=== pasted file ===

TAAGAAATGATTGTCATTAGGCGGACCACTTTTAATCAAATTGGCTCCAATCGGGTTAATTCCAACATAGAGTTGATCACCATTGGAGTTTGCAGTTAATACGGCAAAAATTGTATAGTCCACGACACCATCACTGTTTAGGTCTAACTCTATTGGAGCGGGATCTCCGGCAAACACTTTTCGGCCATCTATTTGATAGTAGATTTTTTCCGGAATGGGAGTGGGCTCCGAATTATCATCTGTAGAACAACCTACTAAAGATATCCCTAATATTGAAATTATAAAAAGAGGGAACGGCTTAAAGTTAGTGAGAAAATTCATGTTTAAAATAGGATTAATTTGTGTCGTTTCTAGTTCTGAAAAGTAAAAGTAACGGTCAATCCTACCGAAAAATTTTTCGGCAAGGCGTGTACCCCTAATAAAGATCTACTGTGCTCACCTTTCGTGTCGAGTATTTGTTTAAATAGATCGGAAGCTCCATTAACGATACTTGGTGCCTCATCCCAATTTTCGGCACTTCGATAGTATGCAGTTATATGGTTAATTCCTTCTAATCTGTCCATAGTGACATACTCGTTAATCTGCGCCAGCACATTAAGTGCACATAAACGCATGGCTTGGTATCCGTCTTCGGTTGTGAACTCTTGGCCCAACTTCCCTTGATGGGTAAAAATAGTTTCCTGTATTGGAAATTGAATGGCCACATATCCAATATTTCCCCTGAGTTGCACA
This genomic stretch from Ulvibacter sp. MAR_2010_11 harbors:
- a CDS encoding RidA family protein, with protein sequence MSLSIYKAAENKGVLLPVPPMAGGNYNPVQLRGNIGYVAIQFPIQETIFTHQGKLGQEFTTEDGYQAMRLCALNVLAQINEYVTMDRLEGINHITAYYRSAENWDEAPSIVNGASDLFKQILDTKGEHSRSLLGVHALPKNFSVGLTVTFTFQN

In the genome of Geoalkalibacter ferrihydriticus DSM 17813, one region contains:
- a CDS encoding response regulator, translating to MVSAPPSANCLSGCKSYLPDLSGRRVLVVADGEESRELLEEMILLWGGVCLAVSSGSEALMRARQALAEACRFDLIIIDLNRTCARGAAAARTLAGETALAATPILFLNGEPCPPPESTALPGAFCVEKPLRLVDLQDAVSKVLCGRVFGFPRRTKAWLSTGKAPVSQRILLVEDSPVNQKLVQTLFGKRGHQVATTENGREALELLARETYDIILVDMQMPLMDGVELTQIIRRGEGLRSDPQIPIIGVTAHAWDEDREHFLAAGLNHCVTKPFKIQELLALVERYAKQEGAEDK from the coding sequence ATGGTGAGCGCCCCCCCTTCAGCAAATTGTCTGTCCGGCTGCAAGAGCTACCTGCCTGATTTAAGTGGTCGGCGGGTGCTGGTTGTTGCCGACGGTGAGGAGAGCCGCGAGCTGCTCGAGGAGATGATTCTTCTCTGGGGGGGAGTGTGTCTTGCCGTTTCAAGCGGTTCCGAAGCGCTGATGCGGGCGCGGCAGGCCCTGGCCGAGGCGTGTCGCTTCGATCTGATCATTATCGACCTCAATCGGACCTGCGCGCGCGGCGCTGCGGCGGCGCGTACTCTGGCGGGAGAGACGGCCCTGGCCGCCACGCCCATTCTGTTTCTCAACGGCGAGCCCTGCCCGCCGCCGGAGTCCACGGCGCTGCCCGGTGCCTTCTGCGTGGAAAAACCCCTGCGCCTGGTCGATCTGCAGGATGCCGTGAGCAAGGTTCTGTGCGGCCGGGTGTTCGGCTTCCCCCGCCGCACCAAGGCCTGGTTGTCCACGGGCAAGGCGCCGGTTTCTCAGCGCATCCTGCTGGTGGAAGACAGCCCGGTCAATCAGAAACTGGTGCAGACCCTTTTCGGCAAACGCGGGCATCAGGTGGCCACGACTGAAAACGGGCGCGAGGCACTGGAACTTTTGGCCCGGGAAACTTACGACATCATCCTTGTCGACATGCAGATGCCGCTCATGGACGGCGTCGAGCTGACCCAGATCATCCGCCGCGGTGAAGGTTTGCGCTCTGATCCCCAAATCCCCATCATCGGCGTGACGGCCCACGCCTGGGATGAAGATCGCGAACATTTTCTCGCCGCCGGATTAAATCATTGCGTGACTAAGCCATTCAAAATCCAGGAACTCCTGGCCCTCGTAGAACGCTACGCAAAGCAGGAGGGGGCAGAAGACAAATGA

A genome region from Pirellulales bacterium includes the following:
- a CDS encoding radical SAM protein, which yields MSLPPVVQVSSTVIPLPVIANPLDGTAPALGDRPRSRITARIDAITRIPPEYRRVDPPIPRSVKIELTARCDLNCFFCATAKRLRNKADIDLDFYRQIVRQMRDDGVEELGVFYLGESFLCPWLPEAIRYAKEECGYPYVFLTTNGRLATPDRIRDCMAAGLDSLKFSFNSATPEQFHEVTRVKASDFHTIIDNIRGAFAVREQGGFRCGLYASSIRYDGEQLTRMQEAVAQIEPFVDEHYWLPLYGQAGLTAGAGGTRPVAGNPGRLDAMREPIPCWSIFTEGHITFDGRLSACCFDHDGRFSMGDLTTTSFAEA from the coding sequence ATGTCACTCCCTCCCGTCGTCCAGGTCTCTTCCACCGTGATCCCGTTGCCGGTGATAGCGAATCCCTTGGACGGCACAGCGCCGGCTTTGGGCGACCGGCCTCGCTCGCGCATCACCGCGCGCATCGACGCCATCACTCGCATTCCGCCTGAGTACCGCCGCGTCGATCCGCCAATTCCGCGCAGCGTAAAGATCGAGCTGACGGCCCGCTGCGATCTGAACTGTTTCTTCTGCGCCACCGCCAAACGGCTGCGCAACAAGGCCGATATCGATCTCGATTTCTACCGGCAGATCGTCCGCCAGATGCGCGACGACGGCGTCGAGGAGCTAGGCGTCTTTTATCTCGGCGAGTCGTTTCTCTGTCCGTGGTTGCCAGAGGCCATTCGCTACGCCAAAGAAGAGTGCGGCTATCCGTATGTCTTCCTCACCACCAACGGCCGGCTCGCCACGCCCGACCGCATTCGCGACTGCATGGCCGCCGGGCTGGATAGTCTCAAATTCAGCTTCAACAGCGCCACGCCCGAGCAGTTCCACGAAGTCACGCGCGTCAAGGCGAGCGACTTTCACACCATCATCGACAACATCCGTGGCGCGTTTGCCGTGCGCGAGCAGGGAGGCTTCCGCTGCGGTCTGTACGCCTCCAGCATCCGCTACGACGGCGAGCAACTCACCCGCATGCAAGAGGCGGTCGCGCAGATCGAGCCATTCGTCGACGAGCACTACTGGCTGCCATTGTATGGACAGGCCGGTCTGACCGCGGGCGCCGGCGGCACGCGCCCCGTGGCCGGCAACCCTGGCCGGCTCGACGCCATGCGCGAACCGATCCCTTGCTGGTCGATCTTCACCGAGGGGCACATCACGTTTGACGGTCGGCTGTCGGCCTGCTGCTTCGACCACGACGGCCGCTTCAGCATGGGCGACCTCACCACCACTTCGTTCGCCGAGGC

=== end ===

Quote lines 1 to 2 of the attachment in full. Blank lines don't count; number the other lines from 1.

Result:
TAAGAAATGATTGTCATTAGGCGGACCACTTTTAATCAAATTGGCTCCAATCGGGTTAATTCCAACATAGAGTTGATCACCATTGGAGTTTGCAGTTAATACGGCAAAAATTGTATAGTCCACGACACCATCACTGTTTAGGTCTAACTCTATTGGAGCGGGATCTCCGGCAAACACTTTTCGGCCATCTATTTGATAGTAGATTTTTTCCGGAATGGGAGTGGGCTCCGAATTATCATCTGTAGAACAACCTACTAAAGATATCCCTAATATTGAAATTATAAAAAGAGGGAACGGCTTAAAGTTAGTGAGAAAATTCATGTTTAAAATAGGATTAATTTGTGTCGTTTCTAGTTCTGAAAAGTAAAAGTAACGGTCAATCCTACCGAAAAATTTTTCGGCAAGGCGTGTACCCCTAATAAAGATCTACTGTGCTCACCTTTCGTGTCGAGTATTTGTTTAAATAGATCGGAAGCTCCATTAACGATACTTGGTGCCTCATCCCAATTTTCGGCACTTCGATAGTATGCAGTTATATGGTTAATTCCTTCTAATCTGTCCATAGTGACATACTCGTTAATCTGCGCCAGCACATTAAGTGCACATAAACGCATGGCTTGGTATCCGTCTTCGGTTGTGAACTCTTGGCCCAACTTCCCTTGATGGGTAAAAATAGTTTCCTGTATTGGAAATTGAATGGCCACATATCCAATATTTCCCCTGAGTTGCACA
This genomic stretch from Ulvibacter sp. MAR_2010_11 harbors: